The Value of Mangroves for Reducing Flood Damages to Coastal Communities

Coastal communities of the global south are highly vulnerable to impacts of climate change, due to high exposure to climate related risks and lack of coping strategies. Very often coastal fishing communities are among the poorest in terms of relative poverty and local governments do not have appropriate risk management strategies in place.

Mangroves and other coastal habitats can play important roles in defending coastline and protecting lives and livelihoods, but it requires rigorous quantification of these benefits to present a compelling case for investment in protection of these natural defenses. This is why in 2016 The Nature Conservancy teamed with the World Bank and scientists from the public, private and academic sectors to identify how to rigorously value the flood protection benefits from coastal habitats. We valued this ecosystem service by adopting tools and from the engineering, risk and insurance sectors and following an Expected Damage Function (EDF) approach. This approach assesses the difference in flooding and flood damages with and without coastal habitats such as mangroves across the entire storm frequency distribution (e.g., 1-in-10, -25 and -100 year storms). This same approach would be used for cost benefit assessment of grey infrastructure against coastal storm surge protection.

Working together with the Institute of Environmental Hydraulics at the University of Cantabria “IH Cantabria“, we then tested this approach with the government of the Philippines to value the benefits of mangroves across that nation. We found that without mangroves the annual flood impacts to people and property would increase by ~25% in particular affecting some of the most socially vulnerable communities.

Now in a first study, we have applied these approaches to mangroves globally  – i.e., across more than 115 nations and 700,000 kilometers of coastline – with support from the German International Climate Initiative.

Mangroves around the world are protecting millions of people, and several billion dollars’ worth of property from flooding every year. The results of our work show the significant effect that mangrove presence has on coastal flooding extents and damages, both from extreme tropical cyclones and from more ‘every day’ events. If today’s mangroves were lost, 18 million more people would be flooded every year, an increase of more than 39%. The annual damages to property would increase by 16% and US $82 billion. In Vietnam, India and China alone, mangroves today protect over 12 million people from flooding. Together with the United States and Mexico, these countries currently save US $57 Billion in damages to residential and industrial property every year thanks to the mangroves they still have. We also find that, in general, the proportional effect of mangroves is higher for the less extreme, more frequent flood events. If mangroves were lost, 32% more people would be flooded by 1- in-10 year events, whereas 16% more people would be flooded by 1-in-100 year events.

We also worked with the Bündnis Entwicklung Hilft, an alliance of German-based humanitarian aid groups, to combine our information on (flood) exposure reduction with estimates of vulnerability from their WorldRiskIndex to identify the countries where mangroves might have the greatest benefits for overall risk reduction. These analyses highlight the importance of mangroves for countries across western and south eastern Africa including Guinea, Mozambique, Guinea­Bissau, Sierra Leone and Madagascar.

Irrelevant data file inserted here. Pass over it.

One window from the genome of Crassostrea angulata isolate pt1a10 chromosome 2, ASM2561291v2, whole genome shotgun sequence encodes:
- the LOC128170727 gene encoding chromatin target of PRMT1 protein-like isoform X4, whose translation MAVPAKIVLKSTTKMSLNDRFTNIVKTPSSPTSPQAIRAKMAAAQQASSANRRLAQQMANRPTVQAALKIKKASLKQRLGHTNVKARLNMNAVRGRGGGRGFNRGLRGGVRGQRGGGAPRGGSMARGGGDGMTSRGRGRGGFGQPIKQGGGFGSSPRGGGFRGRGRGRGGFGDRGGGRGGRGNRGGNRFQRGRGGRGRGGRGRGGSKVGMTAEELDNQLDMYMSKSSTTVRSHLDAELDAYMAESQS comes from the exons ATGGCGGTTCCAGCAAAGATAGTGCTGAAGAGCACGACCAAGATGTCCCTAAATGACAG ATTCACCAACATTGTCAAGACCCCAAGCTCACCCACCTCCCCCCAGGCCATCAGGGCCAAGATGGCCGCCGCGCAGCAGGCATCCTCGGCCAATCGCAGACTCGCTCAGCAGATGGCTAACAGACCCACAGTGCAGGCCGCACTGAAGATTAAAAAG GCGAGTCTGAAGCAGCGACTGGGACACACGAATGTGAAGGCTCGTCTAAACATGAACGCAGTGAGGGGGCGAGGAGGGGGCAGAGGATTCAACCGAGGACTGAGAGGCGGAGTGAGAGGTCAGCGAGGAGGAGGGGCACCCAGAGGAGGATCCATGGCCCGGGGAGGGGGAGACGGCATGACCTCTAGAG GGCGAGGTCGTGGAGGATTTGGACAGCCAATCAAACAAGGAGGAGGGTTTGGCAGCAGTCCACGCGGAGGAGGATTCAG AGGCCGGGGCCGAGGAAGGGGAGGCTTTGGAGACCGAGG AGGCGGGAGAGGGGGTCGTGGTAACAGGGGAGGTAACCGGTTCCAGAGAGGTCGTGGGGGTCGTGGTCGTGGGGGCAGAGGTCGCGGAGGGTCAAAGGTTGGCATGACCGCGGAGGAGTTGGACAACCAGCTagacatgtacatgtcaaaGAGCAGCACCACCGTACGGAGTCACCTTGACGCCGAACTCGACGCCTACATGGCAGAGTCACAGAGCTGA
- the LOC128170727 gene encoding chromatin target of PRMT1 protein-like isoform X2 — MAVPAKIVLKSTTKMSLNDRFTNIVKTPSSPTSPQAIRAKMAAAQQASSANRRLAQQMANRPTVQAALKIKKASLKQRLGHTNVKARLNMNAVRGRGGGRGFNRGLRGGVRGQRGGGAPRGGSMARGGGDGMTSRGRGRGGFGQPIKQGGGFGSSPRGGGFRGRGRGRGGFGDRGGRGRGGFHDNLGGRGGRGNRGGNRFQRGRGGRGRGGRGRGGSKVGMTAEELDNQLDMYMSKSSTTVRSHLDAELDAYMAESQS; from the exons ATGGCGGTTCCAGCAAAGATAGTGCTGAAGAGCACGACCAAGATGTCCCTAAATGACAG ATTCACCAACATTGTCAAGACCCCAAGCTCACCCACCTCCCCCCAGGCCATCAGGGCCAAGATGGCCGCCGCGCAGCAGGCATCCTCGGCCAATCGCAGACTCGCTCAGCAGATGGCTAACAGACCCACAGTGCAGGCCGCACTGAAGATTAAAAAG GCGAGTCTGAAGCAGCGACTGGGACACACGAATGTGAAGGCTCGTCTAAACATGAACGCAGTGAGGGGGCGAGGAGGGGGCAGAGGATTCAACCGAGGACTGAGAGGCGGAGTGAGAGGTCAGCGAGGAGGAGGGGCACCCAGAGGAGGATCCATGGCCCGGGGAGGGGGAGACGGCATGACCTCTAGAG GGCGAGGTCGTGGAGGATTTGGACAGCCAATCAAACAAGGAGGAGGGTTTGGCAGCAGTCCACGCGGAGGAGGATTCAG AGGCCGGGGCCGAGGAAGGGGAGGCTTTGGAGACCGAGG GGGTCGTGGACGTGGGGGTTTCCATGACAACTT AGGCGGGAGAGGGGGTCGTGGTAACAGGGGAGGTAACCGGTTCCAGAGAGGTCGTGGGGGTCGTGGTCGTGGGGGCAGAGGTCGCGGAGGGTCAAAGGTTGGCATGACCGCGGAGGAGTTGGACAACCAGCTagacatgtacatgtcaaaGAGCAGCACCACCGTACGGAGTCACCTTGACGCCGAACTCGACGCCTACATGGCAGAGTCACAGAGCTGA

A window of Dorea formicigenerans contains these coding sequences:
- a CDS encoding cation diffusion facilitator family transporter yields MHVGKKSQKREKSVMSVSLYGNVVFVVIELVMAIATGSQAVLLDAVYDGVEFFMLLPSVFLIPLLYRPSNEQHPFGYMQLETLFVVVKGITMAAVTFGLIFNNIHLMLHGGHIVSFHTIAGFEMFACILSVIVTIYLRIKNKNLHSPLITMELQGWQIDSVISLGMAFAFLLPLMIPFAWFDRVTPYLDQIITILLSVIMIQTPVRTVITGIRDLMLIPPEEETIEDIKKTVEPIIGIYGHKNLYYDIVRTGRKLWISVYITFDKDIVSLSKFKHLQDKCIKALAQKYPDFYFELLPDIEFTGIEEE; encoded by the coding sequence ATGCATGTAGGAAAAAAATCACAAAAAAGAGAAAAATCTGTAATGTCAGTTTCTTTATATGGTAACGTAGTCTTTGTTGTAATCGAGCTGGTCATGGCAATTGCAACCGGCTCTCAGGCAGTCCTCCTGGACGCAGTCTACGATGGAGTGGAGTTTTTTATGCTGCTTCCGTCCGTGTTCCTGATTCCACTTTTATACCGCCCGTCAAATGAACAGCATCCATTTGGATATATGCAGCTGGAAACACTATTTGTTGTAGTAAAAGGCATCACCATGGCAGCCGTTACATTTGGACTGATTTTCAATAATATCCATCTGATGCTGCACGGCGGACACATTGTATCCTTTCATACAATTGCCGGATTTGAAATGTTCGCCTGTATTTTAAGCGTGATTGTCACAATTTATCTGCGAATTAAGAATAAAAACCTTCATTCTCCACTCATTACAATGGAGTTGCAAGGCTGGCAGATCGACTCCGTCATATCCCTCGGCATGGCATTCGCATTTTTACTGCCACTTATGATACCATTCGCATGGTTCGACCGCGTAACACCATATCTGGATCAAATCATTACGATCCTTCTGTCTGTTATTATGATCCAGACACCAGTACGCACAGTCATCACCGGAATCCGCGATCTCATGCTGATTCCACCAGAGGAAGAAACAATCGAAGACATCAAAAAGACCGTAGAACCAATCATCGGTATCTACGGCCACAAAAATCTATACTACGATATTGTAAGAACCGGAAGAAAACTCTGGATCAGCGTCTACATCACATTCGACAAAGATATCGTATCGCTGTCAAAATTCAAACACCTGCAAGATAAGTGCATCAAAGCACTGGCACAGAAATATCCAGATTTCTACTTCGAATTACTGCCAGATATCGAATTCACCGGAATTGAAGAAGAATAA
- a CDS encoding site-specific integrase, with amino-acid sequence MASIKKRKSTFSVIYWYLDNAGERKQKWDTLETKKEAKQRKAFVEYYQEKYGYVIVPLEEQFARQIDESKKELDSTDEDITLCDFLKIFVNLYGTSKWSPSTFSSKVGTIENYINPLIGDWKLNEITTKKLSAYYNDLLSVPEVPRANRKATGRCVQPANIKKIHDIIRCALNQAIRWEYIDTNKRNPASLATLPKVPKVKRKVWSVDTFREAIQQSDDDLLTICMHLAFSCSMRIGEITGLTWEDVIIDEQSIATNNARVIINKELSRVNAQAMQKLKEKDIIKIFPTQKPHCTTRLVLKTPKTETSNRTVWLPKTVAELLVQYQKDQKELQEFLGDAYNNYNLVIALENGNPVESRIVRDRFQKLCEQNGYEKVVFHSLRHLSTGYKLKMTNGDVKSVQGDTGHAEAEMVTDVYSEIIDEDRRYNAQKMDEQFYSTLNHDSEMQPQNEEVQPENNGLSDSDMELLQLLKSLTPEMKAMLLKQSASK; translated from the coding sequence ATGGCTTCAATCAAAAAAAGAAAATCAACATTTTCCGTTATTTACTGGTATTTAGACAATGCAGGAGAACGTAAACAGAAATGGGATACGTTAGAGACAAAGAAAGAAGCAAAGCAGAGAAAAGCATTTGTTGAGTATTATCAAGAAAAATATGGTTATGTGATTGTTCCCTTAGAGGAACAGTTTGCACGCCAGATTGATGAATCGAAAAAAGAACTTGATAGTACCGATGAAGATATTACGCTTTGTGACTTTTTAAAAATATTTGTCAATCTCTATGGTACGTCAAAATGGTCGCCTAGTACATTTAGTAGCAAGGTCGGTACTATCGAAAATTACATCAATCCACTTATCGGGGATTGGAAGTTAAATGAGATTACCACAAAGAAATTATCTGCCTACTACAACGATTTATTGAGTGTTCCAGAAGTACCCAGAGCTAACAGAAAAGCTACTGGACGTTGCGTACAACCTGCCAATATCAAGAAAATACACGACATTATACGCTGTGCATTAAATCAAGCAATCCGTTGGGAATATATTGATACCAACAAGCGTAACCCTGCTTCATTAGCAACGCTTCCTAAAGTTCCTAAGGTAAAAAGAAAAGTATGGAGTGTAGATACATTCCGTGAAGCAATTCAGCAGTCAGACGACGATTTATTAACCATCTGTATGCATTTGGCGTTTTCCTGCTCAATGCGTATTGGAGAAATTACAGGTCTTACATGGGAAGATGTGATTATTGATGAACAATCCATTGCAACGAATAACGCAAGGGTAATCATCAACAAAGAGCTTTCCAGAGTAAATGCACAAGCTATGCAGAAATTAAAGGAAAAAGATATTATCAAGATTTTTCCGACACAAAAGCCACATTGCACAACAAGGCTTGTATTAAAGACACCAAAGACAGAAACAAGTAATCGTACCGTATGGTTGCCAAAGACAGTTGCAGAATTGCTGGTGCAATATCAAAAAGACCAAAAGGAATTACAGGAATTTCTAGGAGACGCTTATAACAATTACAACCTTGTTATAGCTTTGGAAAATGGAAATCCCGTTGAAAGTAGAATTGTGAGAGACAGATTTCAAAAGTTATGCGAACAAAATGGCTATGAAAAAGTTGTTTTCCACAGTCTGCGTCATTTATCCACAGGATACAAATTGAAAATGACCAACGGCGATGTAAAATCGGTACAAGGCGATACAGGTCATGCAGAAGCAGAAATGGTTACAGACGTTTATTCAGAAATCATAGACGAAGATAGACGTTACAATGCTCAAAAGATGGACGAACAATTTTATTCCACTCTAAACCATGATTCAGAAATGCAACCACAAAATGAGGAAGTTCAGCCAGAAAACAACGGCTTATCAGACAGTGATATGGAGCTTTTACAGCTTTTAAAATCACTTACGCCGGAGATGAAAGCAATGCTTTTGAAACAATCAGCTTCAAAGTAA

These results illustrate how our natural ecosystems are often more valuable to us than we realize and that conserving them will directly benefit both people and nature. Between 1980 and 2005, 19% of the world’s mangroves were lost, resulting in increasing exposure to coastal hazards due to development and increasing vulnerability due to a loss of coastal protection. Conventional approaches to defending the coastline tend to focus only on built infrastructure, neglecting the potential to conserve natural habitats for their coastal defense value. Our studies aim to change that dynamic and show the tremendous value of keeping our mangroves and other coastal habitats in place for our own defense.

We are now working with the insurance industry, including firms such Swiss Re and Munich Re to develop innovative financing tools to support coastal habitat restoration based on their risk reduction benefits. As we can provide quantitative evidence that coastal ecosystems can reduce the total cost of risk, this opens discussions to consider a “resilience dividend” through upfront resilience building measures such as coastal habitat restoration. This is a very innovative approach, and while we have made tremendous progress in aligning ecosystem-based adaptation values with the insurance mathematics, it is still a huge remaining challenge to find the market demand in those vulnerable nations of the global south, who would mostly benefit from mangrove restoration.

Michael W. Beck is Lead Marine Scientist for The Nature Conservancy and a Research Professor at the University of California Santa Cruz
Kerstin Pfliegner is Climate Risk and Resilience Advisor for The Nature Conservancy in Europe
Siddharth Narayan is a Research Scientist at the University of California Santa Cruz